Former director charged with stealing $1.6 million from Pennsylvania clergy death benefit fund

By ENS staff
Posted Jan 2, 2024

[Episcopal News Service] The former administrator of a nonprofit insurance corporation that has served the families of Episcopal clergy in Pennsylvania for centuries was charged in federal court with wire fraud for allegedly stealing more than $1.6 million intended for deceased clergy members’ widows and children.

The Clergy Assurance Fund’s former executive director is seen in an image included in the fund’s 2021 annual report.

John A. Miller, 74, had served as executive director and treasurer of the Clergy Assurance Fund until March 2022, after other fund administrators became suspicious of improper credit card charges.

When confronted about the improper charges, Miller said he’d mistakenly thought the charges were allowed by fund policy, and he chose to retire rather than face termination, according to the fund’s internal summary of the case. An annual financial audit revealed that Miller also had written checks to himself that were “duplicates of payments of death benefits to beneficiaries,” according to the summary.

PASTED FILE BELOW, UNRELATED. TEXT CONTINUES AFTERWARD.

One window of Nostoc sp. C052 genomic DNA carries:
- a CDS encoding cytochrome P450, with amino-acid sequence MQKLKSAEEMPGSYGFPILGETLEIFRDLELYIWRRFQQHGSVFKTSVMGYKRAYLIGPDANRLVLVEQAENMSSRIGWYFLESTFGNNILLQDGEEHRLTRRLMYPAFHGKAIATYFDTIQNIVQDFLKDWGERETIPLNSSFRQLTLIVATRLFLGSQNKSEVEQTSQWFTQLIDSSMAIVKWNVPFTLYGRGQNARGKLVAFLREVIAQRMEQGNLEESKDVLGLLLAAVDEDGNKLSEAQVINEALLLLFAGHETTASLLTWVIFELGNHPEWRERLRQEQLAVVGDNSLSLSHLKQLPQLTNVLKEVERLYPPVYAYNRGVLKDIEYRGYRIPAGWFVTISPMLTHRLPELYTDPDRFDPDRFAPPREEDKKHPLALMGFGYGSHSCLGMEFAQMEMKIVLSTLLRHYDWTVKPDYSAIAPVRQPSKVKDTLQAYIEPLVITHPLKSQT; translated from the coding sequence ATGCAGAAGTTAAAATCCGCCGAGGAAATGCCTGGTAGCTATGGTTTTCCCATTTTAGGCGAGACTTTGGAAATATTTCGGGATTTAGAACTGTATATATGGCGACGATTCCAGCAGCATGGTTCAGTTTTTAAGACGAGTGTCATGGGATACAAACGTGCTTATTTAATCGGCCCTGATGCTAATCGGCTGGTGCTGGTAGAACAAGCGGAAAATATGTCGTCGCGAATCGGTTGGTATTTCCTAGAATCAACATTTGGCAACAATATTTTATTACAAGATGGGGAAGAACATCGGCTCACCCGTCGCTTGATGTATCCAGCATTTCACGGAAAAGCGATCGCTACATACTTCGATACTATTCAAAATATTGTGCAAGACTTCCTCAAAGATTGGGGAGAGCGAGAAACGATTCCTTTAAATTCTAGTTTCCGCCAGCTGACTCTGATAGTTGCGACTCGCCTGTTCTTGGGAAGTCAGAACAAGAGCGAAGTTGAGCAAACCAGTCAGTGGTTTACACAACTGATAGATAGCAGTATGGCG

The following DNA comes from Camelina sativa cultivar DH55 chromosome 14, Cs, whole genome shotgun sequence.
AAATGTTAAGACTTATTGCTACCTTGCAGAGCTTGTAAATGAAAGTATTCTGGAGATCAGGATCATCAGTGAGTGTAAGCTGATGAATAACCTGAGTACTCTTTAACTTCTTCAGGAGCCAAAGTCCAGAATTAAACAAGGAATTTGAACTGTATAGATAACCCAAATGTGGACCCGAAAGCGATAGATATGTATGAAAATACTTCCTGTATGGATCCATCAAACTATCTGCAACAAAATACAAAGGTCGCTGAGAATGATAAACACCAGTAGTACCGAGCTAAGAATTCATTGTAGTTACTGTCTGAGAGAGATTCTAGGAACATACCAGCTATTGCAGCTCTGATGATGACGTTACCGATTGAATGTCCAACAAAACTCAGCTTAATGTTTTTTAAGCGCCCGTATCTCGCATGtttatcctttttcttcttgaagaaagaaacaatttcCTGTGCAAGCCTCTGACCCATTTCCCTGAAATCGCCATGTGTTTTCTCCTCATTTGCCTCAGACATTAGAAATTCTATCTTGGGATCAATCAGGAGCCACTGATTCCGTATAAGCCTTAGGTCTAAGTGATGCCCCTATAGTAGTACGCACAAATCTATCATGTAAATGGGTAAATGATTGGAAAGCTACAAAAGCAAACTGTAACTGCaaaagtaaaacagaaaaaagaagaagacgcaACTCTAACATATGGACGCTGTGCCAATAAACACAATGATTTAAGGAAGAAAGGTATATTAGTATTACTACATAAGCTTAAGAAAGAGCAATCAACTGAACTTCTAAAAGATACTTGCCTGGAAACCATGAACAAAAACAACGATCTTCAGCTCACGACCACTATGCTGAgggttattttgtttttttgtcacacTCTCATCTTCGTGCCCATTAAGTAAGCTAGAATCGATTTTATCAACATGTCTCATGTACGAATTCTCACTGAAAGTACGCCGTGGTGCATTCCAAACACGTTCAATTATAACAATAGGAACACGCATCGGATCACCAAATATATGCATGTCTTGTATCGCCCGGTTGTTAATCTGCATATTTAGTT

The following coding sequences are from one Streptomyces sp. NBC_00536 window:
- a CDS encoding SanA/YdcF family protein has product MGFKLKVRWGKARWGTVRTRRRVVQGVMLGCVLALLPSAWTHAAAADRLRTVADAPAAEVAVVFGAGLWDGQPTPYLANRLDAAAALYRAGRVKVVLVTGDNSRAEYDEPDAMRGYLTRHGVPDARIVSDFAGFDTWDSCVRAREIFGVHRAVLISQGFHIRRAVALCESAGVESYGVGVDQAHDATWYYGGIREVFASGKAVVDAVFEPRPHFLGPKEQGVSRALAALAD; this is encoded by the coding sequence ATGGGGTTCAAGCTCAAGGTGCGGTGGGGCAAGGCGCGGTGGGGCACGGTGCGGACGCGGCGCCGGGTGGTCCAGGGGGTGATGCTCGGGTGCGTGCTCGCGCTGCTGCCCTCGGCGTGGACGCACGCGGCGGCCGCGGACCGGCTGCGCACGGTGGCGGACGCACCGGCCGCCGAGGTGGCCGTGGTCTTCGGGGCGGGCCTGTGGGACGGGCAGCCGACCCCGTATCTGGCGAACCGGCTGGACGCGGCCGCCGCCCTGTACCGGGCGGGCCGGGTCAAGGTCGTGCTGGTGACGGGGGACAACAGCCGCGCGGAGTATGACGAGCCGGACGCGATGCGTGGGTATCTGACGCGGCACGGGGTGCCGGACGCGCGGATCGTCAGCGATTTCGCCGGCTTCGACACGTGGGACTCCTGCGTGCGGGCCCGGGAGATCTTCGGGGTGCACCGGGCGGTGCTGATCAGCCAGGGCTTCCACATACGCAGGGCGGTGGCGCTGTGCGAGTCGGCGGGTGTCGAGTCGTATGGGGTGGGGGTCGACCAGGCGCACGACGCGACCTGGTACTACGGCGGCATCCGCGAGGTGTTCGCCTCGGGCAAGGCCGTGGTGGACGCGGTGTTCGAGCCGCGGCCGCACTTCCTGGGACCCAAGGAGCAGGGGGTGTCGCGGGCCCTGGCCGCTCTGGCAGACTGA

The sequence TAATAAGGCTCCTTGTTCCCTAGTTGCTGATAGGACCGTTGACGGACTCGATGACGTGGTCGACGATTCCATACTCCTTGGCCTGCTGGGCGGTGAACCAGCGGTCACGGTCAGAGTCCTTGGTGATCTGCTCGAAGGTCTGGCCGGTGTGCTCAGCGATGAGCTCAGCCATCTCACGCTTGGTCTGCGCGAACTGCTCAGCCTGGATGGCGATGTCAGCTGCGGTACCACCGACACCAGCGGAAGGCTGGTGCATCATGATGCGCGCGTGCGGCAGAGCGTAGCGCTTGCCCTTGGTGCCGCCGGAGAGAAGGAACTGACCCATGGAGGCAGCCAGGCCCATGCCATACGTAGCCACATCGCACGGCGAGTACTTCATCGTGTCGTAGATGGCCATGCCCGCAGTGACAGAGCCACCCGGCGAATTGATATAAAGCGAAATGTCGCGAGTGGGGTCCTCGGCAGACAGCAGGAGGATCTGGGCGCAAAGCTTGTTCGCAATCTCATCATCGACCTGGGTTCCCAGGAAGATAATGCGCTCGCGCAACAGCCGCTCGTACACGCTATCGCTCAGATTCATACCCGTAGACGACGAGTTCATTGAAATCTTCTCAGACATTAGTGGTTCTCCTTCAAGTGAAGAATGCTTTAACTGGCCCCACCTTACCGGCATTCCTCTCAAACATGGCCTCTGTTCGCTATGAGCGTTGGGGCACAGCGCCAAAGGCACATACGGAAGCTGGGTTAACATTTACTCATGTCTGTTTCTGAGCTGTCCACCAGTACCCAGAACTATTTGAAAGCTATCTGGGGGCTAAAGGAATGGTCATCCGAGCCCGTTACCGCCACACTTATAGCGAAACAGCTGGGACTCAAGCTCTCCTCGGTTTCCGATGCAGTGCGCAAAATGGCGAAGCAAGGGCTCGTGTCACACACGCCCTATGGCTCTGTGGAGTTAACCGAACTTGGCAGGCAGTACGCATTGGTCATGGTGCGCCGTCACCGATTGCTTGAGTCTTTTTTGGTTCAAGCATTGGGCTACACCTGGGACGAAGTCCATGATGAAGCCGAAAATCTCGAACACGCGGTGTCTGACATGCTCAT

The Clergy Assurance Fund referred the allegations to the Pennsylvania Attorney General’s Office and the Federal Bureau of Investigation. Last month, the United States Attorney’s Office in Philadelphia announced in a news release that Miller had been arrested and indicted on federal charges.

“From January 2015 through May 2022, the defendant devised a scheme to divert money from the fund to himself,” the news release said. “The indictment alleges that Miller then used this money to fund personal purchases for himself, including international cruises, vacations to the Caribbean, and a luxury condominium.”

If convicted, Miller faces a potential prison sentence of up to 60 years.

The Clergy Assurance Fund traces its history at least as far back as 1769, when it was founded to offer financial support for the widows and orphans of priests in the colonies of Pennsylvania, New York and New Jersey. The joint fund was divided in 1806, establishing separate funds for the dioceses in each of the three states.

The Pennsylvania fund, long known as The Widows Corporation, was renamed the Clergy Assurance Fund in 2019, and it now serves beneficiaries in the dioceses of Pennsylvania, Bethlehem, Central Pennsylvania, Northwestern Pennsylvania and Pittsburgh. Its board is made up of the five diocesan bishops and 35 elected volunteer members.

Miller had served as executive director and treasurer since 2014. At that time, the fund had more than $71 million in assets, including nearly $43 million reserved for paying future death benefits. By the 2021 annual report, the last before his resignation, assets had grown to nearly $82 million.